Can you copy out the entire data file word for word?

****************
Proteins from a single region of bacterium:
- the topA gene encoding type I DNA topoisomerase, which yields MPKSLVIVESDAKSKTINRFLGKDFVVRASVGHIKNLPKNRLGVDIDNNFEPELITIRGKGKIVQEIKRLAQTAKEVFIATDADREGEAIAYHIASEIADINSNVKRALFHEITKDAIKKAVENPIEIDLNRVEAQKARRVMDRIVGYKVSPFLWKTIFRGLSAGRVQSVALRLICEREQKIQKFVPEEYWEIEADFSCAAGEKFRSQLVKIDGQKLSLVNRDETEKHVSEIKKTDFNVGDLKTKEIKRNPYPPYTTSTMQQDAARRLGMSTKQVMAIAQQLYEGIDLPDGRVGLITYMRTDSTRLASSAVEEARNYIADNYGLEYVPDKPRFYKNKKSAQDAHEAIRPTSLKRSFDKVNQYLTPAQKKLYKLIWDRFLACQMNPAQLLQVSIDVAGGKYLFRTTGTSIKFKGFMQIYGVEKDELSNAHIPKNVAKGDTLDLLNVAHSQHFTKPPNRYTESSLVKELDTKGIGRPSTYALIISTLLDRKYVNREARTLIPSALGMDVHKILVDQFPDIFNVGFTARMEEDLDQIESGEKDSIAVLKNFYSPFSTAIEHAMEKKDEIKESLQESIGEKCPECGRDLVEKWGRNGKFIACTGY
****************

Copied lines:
Proteins from a single region of bacterium:
- the topA gene encoding type I DNA topoisomerase, which yields MPKSLVIVESDAKSKTINRFLGKDFVVRASVGHIKNLPKNRLGVDIDNNFEPELITIRGKGKIVQEIKRLAQTAKEVFIATDADREGEAIAYHIASEIADINSNVKRALFHEITKDAIKKAVENPIEIDLNRVEAQKARRVMDRIVGYKVSPFLWKTIFRGLSAGRVQSVALRLICEREQKIQKFVPEEYWEIEADFSCAAGEKFRSQLVKIDGQKLSLVNRDETEKHVSEIKKTDFNVGDLKTKEIKRNPYPPYTTSTMQQDAARRLGMSTKQVMAIAQQLYEGIDLPDGRVGLITYMRTDSTRLASSAVEEARNYIADNYGLEYVPDKPRFYKNKKSAQDAHEAIRPTSLKRSFDKVNQYLTPAQKKLYKLIWDRFLACQMNPAQLLQVSIDVAGGKYLFRTTGTSIKFKGFMQIYGVEKDELSNAHIPKNVAKGDTLDLLNVAHSQHFTKPPNRYTESSLVKELDTKGIGRPSTYALIISTLLDRKYVNREARTLIPSALGMDVHKILVDQFPDIFNVGFTARMEEDLDQIESGEKDSIAVLKNFYSPFSTAIEHAMEKKDEIKESLQESIGEKCPECGRDLVEKWGRNGKFIACTGY